Nostalgia, I have realized, narrows the dessert lane for me more than any other on a menu. After a decade of indulging (indeed, suffering through) journeys into the absurd – over-plated, over-garnished, and just, plain weird – I have been conditioned to approach the end of a meal with a skepticism that often aspires towards intolerance. I like my sweets simple, straightforward, and familiar. And – with rare exception – coloring too far outside that lane will likely earn wholesale dismissal.
However, in 2019, I noticed a turning tide that seemed to be bringing explorers back to port. In America at least, more chefs and restaurants appear to be re-embracing tradition – in all parts of the kitchen, thankfully.* Not only do I encourage this shift, but I celebrate it here in my annual review of favorite desserts.
French toast, a lattice pie, egg whites crystallized with sugar, and a boozy flambé: This year, I highlight four desserts, each of which could have been made a century or three ago, and none of which is beyond the abilities of a confident home cook today. Despite being so simple, what made them outstanding was how well they were made – and, I suppose, the wisdom of the chefs who resisted peacocking with showier versions.
Note: I have been hired to photograph for three of the restaurants represented on this list.
4. CHOCOLATE MERINGUE
(Bell’s; Los Alamos, California)
When Greg Ryan pointed to the small collection of baked goods on the counter (some of which are baked by chef Daisy Ryan’s mother), I expected desserts at Bell’s to be an afterthought (no offense, Mama Ryan). To the contrary, they’re terrific – among them was a crisp sablé cookie, and a wonderfully moist slice of gâteau Breton. But the chocolate meringue was a dark horse. It was piped with whipped cream and served wearing its top like a beret, glossy with chocolate sauce. It was definitely not an afterthought.
3. MUSCADINE PIE
Roasted peanut ice cream.
(The Barn at Blackberry Farm; Walland, Tennessee)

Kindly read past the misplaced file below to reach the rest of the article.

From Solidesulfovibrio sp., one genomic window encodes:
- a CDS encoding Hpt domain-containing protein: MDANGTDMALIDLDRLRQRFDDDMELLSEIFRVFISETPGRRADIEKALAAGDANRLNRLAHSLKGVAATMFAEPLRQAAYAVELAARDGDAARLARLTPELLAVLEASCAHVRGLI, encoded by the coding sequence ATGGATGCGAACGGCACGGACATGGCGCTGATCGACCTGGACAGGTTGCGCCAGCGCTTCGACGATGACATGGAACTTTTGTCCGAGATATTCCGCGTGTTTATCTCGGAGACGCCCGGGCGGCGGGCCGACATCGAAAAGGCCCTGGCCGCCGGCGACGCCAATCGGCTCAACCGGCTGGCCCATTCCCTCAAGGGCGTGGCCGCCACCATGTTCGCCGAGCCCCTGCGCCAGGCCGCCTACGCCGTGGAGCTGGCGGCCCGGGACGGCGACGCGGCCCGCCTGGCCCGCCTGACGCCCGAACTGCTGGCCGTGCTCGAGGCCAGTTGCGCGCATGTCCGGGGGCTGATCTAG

Earlier that day, chef Cassidee Dabney and I had plucked ripe muscadines off the vines that grew along the fences at Blackberry Farm. The skins were incredibly thick and tannic – inedible. But the fleshy fruit was full of juice, and wonderfully sweet and fragrant. That night, then-pastry chef Laurence Faber served a peanut butter and jelly-themed pie – with a beautifully burnished crust, à la mode – made with these grapes. It was as delicious as it was gorgeous.
2. PAIN PERDU
Vanilla ice cream.
(Verjus; San Francisco, California)
I’m not sure how one slice of bread – already saturated with custard – can hold so much butter. This French toast at Verjus was one of my favorite desserts of 2019, and it was easily one of my favorite desserts again in 2020.
1. PINEAPPLE FLAMBÉ
Caramel and coconut sorbet.
(Kong Hans Kælder; Copenhagen, Denmark)
In this ancient cellar, chef Mark Lundgaard Nielsen offers the Rolls Royce of dessert carts, a custom-made trolley replete with a flambé deck, off of which come beloved classics like crêpes Suzette, and a flaming peach Melba. Closing out my dinner here in 2020, the pastry team set alight one of my favorite couples: pineapple and coconut. It was fantastic.
* Abroad – especially in Europe, where I have collected the most observational data outside the U.S. – pastry chefs still seem to be preoccupied with experimentation and manipulation.